An innovative college for next 100 years

At an alumni dinner to celebrate the College of Engineering’s 100th anniversary, President Joseph Aoun and Dean David Luzzi said the college is primed to continue its momentum in developing innovative programs and generating groundbreaking research in the century to come.

The event, “The College of Engineering Donor Centennial Celebration & Outstanding Alumni Awards,” was held April 8 at the Four Seasons Hotel Boston. The college was the first at Northeastern to adopt the co-op program, which was highlighted throughout the evening for its enormous benefits to students and partnering companies alike.

“It is no accident that the dean in the School of Engineering launched a model that makes us so special — co-op,” President Aoun said, referring to the former dean, Hercules Geromanos. “By definition, engineers have to be in tune with reality.”

Timothy J. McGrath, a 1973 graduate, recalled his first co-op job as a freshman at the firm Simpson Gumpertz & Heger. Today, McGrath is still there, now the firm’s senior principal.

“Northeastern really gave me my career and sent me on my way for the rest of my life,” McGrath said. “I hope it will continue to be a teacher to many young kids.”

Luzzi lauded the research achievements of the college, which he said has grown to become the largest recipient, per full-time faculty member, of National Science Foundation funding for engineering research. He hailed the extraordinary “use-inspired research” being done at Northeastern in numerous areas, such as developing nanosensors for disease detection and drug delivery, artificial replacements for the cornea, robotics for victims rehabilitating from stroke, explosives detection and solar and wind power technologies.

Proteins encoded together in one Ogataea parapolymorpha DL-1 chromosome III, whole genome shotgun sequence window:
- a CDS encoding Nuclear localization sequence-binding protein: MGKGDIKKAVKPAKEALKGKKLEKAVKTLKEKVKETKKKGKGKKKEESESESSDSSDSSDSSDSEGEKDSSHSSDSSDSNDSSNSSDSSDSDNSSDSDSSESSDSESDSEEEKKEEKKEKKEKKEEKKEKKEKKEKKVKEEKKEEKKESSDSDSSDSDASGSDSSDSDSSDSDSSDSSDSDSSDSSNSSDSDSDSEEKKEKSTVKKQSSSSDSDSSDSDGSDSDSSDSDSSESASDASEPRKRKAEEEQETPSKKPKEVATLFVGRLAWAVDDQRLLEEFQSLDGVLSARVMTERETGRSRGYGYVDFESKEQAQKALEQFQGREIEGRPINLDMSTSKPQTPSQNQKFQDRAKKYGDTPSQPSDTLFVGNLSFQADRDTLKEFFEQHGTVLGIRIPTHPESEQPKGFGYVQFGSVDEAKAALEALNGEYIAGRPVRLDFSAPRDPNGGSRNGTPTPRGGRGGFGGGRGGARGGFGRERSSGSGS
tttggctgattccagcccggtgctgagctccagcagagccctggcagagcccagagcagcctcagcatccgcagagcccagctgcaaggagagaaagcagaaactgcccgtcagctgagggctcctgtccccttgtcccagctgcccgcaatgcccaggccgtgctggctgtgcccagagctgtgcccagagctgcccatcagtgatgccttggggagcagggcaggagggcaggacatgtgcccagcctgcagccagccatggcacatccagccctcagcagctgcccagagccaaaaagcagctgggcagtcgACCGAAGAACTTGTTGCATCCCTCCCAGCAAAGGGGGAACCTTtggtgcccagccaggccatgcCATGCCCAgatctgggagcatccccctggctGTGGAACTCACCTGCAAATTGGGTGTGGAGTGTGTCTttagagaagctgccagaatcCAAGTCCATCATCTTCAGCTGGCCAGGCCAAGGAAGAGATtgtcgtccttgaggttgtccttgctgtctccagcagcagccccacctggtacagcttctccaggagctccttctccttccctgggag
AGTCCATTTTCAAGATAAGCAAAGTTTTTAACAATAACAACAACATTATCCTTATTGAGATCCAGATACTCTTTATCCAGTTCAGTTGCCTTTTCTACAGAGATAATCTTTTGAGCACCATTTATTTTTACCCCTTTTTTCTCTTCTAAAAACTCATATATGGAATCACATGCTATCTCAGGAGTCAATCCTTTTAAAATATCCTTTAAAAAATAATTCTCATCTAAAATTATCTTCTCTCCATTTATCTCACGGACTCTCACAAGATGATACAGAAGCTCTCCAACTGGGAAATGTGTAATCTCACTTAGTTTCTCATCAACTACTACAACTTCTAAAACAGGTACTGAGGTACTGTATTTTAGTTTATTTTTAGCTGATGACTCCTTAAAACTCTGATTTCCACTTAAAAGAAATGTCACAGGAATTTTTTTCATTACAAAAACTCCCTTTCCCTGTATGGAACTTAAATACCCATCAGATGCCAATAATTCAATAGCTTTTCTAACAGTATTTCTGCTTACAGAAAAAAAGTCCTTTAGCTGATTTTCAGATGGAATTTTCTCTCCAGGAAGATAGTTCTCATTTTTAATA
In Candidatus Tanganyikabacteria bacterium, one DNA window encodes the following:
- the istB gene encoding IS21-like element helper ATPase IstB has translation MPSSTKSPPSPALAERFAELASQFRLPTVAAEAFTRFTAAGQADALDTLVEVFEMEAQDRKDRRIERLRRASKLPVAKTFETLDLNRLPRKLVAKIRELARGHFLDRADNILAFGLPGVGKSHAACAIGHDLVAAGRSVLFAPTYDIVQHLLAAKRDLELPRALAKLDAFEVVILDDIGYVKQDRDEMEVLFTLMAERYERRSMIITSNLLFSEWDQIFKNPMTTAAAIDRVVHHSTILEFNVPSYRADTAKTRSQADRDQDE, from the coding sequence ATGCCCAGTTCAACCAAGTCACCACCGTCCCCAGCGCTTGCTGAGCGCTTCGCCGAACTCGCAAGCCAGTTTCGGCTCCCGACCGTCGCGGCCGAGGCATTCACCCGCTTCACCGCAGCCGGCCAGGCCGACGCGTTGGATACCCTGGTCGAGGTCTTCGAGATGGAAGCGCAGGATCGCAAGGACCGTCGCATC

He identified four strategic priorities for future research at the college: health rehabilitation and well-being, energy, the environment and security.

“The research that we do is one of the big drivers of the reputation of the college around the country and around the world,” Luzzi said. “We have a great history of great innovation and great success, but we also have a future that is looking incredibly bright.”

President Aoun noted that the college is well positioned for future cutting-edge research in biomedical engineering and nanomedicine.

Also announced at the event were the 2010 Outstanding Alumni Awards in Recognition of Distinguished Leadership and Achievement in Engineering.

The winners were: Jack D. Bryant, ME’76, president of Bryant Associates; Steven Domenikos, E’83, ME’85, CEO of Identity Truth; Richard M. Feldt, E’74, chairman, president and CEO of Evergreen Solar; Dr. Bernard M. Gordon, H’07, cofounder and chairman of NeuroLogica, Inc.; Chaitanya Kanojia, ME’93, CEO of Navic Networks; and Donald R. Wood, E’68, vice president and general manager (retired) of Union Carbide.